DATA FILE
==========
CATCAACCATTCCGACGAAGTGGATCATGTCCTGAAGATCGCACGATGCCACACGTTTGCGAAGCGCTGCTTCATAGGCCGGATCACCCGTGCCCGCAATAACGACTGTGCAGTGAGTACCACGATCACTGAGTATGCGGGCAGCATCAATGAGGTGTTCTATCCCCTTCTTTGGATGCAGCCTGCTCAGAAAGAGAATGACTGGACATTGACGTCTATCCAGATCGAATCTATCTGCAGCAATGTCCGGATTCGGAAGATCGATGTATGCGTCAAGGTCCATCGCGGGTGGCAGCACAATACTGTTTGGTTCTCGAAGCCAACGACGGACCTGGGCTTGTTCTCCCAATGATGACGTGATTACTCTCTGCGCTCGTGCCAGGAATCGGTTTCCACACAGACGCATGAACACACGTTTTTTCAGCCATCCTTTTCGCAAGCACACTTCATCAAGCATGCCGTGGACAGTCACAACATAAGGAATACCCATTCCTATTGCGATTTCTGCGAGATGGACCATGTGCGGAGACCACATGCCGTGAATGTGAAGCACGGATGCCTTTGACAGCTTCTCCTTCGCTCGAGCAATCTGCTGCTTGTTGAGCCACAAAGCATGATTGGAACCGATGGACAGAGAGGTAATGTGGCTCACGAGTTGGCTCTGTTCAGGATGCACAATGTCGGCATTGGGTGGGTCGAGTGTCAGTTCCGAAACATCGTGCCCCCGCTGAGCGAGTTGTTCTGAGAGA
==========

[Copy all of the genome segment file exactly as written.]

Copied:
CATCAACCATTCCGACGAAGTGGATCATGTCCTGAAGATCGCACGATGCCACACGTTTGCGAAGCGCTGCTTCATAGGCCGGATCACCCGTGCCCGCAATAACGACTGTGCAGTGAGTACCACGATCACTGAGTATGCGGGCAGCATCAATGAGGTGTTCTATCCCCTTCTTTGGATGCAGCCTGCTCAGAAAGAGAATGACTGGACATTGACGTCTATCCAGATCGAATCTATCTGCAGCAATGTCCGGATTCGGAAGATCGATGTATGCGTCAAGGTCCATCGCGGGTGGCAGCACAATACTGTTTGGTTCTCGAAGCCAACGACGGACCTGGGCTTGTTCTCCCAATGATGACGTGATTACTCTCTGCGCTCGTGCCAGGAATCGGTTTCCACACAGACGCATGAACACACGTTTTTTCAGCCATCCTTTTCGCAAGCACACTTCATCAAGCATGCCGTGGACAGTCACAACATAAGGAATACCCATTCCTATTGCGATTTCTGCGAGATGGACCATGTGCGGAGACCACATGCCGTGAATGTGAAGCACGGATGCCTTTGACAGCTTCTCCTTCGCTCGAGCAATCTGCTGCTTGTTGAGCCACAAAGCATGATTGGAACCGATGGACAGAGAGGTAATGTGGCTCACGAGTTGGCTCTGTTCAGGATGCACAATGTCGGCATTGGGTGGGTCGAGTGTCAGTTCCGAAACATCGTGCCCCCGCTGAGCGAGTTGTTCTGAGAGA